Graduate starting salaries in the IT and telecoms sector will drop in 2011 in contrast to almost all other major industries, although job vacancies will rise, according to the latest Association of Graduate Recruiters (AGR) Recruitment Survey.
The average salary between 2009-2010 was £25,000 across 16 industries, with IT and telecoms graduates being offered £26,000 per annum. This was the fifth best pay package in 2010, but AGR predicts that this will fall by 1.2 per cent this year.
Retail is the only other sector where graduate pay will be reduced, and AGR is predicting a 4.2 per cent decrease.
In contrast, the fast moving consumer goods industry will offer the biggest increase in pay, and the average salary of £25,500 is expected to rise by 3.9 per cent.
Graduates starting at investment banking firms will remain the highest paid with average starting salaries of £38,250.
Recruitment statistics show a slightly different picture. IT and telecoms companies expect to see a 33.5 per cent rise in vacancies, despite reducing starting salaries.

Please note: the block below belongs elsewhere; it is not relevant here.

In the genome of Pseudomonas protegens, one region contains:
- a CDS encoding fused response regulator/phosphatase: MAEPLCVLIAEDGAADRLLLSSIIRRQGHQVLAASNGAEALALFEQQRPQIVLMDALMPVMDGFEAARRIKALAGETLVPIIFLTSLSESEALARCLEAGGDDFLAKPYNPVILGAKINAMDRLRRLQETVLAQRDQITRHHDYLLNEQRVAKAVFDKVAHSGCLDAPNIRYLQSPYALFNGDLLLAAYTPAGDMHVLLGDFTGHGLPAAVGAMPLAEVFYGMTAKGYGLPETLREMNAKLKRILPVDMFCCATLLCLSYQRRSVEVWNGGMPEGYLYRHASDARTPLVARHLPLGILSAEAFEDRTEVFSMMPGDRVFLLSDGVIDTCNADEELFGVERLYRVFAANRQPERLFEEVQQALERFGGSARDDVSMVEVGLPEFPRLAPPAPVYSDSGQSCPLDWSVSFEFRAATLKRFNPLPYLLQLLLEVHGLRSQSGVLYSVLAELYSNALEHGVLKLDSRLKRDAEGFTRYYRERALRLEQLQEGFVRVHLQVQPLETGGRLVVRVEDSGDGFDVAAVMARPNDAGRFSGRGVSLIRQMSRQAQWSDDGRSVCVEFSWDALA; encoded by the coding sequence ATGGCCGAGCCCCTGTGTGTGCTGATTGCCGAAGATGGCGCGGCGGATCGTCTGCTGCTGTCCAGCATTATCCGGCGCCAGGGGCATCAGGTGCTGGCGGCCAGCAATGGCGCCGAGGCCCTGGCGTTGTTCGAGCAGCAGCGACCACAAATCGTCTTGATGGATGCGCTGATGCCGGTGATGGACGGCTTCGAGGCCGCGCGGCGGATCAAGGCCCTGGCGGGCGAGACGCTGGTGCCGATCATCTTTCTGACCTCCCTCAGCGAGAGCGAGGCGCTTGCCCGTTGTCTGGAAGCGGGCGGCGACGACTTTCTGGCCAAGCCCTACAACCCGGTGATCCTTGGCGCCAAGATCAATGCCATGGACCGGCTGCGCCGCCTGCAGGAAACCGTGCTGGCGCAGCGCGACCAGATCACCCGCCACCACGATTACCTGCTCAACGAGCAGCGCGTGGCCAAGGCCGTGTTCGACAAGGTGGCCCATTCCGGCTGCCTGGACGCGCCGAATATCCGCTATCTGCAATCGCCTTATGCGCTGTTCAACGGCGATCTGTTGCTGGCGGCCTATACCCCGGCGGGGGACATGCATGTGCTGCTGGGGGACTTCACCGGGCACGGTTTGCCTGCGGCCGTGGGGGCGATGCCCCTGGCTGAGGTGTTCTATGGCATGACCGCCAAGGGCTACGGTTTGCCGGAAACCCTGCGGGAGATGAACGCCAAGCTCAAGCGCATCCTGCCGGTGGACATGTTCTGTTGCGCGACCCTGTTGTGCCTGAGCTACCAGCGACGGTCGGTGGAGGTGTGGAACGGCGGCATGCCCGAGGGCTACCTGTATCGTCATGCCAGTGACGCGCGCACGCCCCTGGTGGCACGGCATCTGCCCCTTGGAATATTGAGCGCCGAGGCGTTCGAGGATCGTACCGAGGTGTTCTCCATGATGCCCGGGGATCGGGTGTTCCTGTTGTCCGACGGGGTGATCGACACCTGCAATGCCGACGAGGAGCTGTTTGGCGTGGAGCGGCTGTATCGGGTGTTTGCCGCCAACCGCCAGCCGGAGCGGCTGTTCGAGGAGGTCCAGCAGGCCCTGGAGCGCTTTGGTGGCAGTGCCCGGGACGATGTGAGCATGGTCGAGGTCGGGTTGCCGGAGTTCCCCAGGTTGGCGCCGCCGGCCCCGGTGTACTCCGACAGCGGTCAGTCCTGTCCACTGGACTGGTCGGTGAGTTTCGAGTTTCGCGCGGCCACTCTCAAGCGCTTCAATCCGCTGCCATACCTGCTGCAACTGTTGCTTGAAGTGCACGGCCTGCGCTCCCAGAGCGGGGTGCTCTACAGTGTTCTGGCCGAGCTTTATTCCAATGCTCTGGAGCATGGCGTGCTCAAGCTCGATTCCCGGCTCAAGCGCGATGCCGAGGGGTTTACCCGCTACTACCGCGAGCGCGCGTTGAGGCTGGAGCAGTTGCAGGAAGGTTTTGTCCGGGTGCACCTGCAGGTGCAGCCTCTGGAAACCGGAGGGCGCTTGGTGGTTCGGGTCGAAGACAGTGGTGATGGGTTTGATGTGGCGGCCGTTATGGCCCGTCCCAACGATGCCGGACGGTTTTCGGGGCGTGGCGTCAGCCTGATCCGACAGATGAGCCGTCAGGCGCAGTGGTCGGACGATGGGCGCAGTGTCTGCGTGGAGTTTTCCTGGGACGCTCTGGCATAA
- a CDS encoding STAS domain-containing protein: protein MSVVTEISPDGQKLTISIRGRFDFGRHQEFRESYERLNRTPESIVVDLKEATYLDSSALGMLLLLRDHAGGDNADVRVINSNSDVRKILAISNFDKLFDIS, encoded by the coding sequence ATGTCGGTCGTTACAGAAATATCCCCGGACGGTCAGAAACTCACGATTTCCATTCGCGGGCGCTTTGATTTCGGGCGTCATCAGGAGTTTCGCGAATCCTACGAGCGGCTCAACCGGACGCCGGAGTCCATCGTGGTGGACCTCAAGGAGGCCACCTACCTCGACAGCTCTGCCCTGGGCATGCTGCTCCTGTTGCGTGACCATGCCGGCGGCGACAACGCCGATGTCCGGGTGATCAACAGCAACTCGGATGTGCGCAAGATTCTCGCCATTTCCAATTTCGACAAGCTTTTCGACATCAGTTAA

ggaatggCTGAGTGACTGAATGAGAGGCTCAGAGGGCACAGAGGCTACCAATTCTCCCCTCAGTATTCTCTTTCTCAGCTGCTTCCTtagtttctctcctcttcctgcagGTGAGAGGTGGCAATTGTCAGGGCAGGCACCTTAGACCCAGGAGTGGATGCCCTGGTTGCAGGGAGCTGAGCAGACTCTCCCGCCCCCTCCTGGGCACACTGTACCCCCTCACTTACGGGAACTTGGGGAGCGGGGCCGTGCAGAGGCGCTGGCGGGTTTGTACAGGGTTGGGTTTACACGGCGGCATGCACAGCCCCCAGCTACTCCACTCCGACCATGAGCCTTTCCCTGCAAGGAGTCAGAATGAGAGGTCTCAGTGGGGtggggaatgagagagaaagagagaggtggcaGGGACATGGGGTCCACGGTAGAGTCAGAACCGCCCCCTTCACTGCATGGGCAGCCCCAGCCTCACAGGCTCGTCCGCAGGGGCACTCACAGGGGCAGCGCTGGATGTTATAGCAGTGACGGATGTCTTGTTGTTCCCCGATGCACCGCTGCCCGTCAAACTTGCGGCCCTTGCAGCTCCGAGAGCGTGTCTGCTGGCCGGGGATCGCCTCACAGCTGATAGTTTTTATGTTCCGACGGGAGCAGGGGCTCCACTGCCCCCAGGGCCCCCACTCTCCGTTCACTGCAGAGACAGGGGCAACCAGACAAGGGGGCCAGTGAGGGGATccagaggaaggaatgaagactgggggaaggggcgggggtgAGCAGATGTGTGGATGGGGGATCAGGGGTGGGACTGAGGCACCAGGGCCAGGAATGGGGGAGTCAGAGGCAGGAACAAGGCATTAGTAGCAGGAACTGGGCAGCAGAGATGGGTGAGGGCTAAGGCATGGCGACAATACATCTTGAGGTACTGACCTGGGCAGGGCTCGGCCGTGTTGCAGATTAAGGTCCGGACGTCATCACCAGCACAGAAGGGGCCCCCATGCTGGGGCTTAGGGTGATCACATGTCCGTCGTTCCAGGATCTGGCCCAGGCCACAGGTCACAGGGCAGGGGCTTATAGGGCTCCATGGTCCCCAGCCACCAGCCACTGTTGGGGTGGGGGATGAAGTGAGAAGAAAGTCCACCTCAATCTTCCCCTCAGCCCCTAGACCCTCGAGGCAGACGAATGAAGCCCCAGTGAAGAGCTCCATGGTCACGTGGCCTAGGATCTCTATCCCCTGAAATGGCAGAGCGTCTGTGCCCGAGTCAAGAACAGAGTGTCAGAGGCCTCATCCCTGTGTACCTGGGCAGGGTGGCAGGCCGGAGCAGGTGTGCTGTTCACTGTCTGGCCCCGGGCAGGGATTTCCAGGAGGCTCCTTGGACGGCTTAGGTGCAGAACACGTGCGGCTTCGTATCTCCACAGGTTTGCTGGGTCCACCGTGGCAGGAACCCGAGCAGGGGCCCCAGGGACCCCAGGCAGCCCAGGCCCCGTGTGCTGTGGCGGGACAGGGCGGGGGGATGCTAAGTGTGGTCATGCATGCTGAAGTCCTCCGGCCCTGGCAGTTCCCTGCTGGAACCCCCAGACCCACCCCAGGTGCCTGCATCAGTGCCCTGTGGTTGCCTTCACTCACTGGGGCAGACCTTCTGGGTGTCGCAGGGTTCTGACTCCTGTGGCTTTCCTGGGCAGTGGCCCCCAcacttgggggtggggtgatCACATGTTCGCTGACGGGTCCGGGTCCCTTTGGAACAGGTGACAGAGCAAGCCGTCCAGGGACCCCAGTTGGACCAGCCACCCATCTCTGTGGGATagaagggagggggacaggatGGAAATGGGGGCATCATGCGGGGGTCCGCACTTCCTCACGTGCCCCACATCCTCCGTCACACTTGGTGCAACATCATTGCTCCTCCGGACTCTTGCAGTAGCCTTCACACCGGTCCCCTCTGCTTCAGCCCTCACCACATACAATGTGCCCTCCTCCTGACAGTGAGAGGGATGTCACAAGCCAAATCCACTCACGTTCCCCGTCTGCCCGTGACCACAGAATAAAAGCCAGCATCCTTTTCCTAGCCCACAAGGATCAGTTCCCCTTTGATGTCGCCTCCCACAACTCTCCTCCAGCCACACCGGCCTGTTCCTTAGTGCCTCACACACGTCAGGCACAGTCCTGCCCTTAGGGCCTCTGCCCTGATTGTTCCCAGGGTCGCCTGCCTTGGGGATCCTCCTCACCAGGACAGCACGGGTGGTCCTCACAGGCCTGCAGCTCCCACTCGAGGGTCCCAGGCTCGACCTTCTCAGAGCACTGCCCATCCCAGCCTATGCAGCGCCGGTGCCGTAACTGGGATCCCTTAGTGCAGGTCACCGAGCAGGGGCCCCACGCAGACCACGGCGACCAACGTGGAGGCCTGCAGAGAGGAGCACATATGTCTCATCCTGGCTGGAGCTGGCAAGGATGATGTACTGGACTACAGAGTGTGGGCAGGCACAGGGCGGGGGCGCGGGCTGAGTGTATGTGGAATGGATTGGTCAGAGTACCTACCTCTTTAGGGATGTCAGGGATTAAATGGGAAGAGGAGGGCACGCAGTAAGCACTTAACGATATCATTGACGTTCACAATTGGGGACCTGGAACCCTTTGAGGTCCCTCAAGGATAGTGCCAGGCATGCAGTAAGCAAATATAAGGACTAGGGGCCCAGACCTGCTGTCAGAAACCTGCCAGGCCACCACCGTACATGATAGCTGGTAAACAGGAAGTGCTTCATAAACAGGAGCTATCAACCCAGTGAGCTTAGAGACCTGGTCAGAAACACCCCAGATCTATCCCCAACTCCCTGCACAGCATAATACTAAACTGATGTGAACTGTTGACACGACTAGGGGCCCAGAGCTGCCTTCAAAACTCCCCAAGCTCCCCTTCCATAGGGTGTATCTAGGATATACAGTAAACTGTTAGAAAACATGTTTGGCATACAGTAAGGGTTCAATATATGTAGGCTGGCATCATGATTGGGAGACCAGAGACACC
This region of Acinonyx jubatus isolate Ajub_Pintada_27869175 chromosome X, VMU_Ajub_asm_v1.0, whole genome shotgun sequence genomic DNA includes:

This will be the third highest increase behind consulting/business service firms (88.1 per cent) and insurance companies (47.8 per cent).
AGR based its outlook on anticipated and actual business growth, as well as an increased strategic focus on graduate recruitment.
Companies are also expected to continue investing heavily in online marketing to attract graduates, spending an average of £15,000.
The report showed evidence of a narrowing of the gender gap, as more female graduates were recruited by AGR employers in 2009-2010 than in the previous 12-month period.
However, the findings show that men continue to dominate the majority of AGR industries, including IT/telecommunications. Some 71.6 per cent of vacancies were filled by men in 2010, compared to just 28.4 per cent by women.
Double legal trouble for Musk as he also faces civil lawsuit over renewed British pot-holer 'paedo' claims
Battery development could help boost performance of smartphones
Topological photonic chips promise a more robust option for scalable quantum computers
In quantum physics both the chicken and the egg can come first, claim University of Queensland researchers
Cause-and-effect is not always straightforward in quantum physics